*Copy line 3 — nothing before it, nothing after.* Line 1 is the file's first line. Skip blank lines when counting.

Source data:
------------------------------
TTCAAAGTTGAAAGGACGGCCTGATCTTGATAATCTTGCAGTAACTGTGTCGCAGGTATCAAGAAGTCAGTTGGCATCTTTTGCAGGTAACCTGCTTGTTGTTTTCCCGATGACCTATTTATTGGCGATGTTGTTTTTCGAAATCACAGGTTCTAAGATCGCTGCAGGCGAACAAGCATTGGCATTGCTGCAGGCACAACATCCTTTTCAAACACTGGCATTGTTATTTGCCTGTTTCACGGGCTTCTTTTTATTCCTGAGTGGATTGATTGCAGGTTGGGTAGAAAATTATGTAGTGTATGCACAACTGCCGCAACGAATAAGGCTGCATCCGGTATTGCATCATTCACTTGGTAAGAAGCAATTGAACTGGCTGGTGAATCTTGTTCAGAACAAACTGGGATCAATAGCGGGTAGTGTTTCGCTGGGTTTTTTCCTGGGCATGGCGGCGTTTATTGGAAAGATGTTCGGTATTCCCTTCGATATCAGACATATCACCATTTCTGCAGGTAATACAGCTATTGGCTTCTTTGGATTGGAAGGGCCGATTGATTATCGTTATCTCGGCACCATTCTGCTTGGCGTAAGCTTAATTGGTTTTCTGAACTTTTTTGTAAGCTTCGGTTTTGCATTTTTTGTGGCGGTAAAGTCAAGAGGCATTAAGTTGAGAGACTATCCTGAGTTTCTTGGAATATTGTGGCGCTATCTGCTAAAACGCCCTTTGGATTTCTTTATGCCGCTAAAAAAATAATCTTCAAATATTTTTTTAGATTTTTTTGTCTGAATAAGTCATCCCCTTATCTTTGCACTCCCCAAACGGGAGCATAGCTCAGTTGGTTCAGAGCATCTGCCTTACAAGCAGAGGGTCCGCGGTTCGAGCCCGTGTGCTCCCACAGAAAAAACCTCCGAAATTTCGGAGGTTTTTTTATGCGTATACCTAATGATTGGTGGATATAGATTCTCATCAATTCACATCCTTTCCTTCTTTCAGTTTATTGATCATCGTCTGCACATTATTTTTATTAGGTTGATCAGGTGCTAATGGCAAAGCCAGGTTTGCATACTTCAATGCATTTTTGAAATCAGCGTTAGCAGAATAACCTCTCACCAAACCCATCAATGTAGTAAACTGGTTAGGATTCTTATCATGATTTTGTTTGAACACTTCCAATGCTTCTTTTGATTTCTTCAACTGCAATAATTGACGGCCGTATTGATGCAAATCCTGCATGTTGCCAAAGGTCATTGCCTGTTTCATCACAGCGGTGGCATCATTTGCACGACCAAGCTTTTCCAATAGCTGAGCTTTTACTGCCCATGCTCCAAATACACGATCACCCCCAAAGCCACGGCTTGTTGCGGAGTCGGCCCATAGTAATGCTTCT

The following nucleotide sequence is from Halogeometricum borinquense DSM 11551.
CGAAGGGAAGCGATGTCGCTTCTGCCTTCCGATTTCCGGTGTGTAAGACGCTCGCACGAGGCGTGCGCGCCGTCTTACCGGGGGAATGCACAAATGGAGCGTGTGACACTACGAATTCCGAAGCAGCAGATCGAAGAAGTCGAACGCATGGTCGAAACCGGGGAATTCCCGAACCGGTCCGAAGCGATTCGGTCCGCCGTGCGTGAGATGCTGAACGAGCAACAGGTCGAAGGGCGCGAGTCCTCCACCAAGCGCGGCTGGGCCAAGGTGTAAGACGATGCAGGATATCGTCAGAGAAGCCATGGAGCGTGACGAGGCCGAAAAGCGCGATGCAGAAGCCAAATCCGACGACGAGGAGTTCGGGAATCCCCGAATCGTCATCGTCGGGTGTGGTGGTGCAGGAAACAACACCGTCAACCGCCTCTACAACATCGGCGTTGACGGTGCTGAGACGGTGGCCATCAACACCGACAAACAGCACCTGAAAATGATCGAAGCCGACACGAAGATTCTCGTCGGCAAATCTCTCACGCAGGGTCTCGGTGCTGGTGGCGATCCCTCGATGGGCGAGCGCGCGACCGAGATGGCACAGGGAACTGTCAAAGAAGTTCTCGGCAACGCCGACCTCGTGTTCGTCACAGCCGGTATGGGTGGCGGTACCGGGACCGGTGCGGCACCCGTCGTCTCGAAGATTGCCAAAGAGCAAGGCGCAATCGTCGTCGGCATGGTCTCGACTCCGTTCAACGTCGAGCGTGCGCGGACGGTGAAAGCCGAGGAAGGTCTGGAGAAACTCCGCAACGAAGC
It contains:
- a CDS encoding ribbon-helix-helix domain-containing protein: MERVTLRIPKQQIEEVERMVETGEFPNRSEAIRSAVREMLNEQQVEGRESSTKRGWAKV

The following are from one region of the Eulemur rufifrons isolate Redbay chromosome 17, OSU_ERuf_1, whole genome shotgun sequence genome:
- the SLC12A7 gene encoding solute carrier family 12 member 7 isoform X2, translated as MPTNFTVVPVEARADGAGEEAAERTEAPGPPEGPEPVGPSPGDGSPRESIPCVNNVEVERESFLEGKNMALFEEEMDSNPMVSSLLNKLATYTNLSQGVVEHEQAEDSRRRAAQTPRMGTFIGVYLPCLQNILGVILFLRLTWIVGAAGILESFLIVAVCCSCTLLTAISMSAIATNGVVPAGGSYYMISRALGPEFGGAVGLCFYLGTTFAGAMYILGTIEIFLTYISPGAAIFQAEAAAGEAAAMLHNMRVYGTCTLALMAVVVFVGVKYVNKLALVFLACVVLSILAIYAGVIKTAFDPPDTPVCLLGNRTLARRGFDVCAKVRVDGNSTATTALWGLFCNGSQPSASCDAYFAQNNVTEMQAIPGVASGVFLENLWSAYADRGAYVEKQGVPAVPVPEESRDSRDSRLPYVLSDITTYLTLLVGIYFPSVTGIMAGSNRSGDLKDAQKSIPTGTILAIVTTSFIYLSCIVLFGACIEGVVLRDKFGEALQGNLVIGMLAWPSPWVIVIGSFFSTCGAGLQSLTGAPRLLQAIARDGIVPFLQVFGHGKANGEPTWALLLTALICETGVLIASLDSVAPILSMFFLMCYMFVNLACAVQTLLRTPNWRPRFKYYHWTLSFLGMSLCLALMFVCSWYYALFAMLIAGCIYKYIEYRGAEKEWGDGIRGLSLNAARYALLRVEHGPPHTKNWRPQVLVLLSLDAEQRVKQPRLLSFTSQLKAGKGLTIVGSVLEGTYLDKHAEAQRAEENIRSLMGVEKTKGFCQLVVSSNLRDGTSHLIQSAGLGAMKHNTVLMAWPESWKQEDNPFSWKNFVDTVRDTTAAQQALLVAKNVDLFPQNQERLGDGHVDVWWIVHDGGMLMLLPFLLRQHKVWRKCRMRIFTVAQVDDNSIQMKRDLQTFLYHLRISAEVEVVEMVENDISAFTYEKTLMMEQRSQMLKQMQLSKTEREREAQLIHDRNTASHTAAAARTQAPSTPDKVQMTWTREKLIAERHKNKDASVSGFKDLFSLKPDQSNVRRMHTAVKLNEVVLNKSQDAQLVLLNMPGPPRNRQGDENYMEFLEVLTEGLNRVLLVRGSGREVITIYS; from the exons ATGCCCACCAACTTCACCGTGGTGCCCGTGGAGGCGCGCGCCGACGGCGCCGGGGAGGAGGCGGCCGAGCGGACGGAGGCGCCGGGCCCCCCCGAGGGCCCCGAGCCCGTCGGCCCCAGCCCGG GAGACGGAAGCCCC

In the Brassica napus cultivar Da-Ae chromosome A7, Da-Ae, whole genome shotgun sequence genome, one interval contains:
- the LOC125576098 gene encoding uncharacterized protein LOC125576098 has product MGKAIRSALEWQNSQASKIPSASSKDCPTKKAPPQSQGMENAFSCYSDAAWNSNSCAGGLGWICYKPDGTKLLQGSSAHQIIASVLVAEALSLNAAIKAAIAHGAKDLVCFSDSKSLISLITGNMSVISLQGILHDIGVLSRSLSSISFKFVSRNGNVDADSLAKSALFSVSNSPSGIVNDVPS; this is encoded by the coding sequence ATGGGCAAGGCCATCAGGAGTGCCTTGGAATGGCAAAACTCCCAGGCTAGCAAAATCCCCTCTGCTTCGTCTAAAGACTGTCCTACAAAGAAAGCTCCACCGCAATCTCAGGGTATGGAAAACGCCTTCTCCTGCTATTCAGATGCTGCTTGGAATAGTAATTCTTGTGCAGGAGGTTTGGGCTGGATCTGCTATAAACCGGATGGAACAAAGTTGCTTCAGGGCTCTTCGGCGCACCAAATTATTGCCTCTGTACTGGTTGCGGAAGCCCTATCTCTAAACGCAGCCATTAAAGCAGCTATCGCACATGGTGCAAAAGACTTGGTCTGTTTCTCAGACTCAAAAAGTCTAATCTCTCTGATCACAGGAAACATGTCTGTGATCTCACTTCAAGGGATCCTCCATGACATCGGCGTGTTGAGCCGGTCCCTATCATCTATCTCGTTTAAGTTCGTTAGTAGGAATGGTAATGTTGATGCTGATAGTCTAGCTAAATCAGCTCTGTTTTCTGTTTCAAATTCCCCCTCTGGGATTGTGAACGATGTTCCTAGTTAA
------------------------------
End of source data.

CGAAGGGAAGCGATGTCGCTTCTGCCTTCCGATTTCCGGTGTGTAAGACGCTCGCACGAGGCGTGCGCGCCGTCTTACCGGGGGAATGCACAAATGGAGCGTGTGACACTACGAATTCCGAAGCAGCAGATCGAAGAAGTCGAACGCATGGTCGAAACCGGGGAATTCCCGAACCGGTCCGAAGCGATTCGGTCCGCCGTGCGTGAGATGCTGAACGAGCAACAGGTCGAAGGGCGCGAGTCCTCCACCAAGCGCGGCTGGGCCAAGGTGTAAGACGATGCAGGATATCGTCAGAGAAGCCATGGAGCGTGACGAGGCCGAAAAGCGCGATGCAGAAGCCAAATCCGACGACGAGGAGTTCGGGAATCCCCGAATCGTCATCGTCGGGTGTGGTGGTGCAGGAAACAACACCGTCAACCGCCTCTACAACATCGGCGTTGACGGTGCTGAGACGGTGGCCATCAACACCGACAAACAGCACCTGAAAATGATCGAAGCCGACACGAAGATTCTCGTCGGCAAATCTCTCACGCAGGGTCTCGGTGCTGGTGGCGATCCCTCGATGGGCGAGCGCGCGACCGAGATGGCACAGGGAACTGTCAAAGAAGTTCTCGGCAACGCCGACCTCGTGTTCGTCACAGCCGGTATGGGTGGCGGTACCGGGACCGGTGCGGCACCCGTCGTCTCGAAGATTGCCAAAGAGCAAGGCGCAATCGTCGTCGGCATGGTCTCGACTCCGTTCAACGTCGAGCGTGCGCGGACGGTGAAAGCCGAGGAAGGTCTGGAGAAACTCCGCAACGAAGC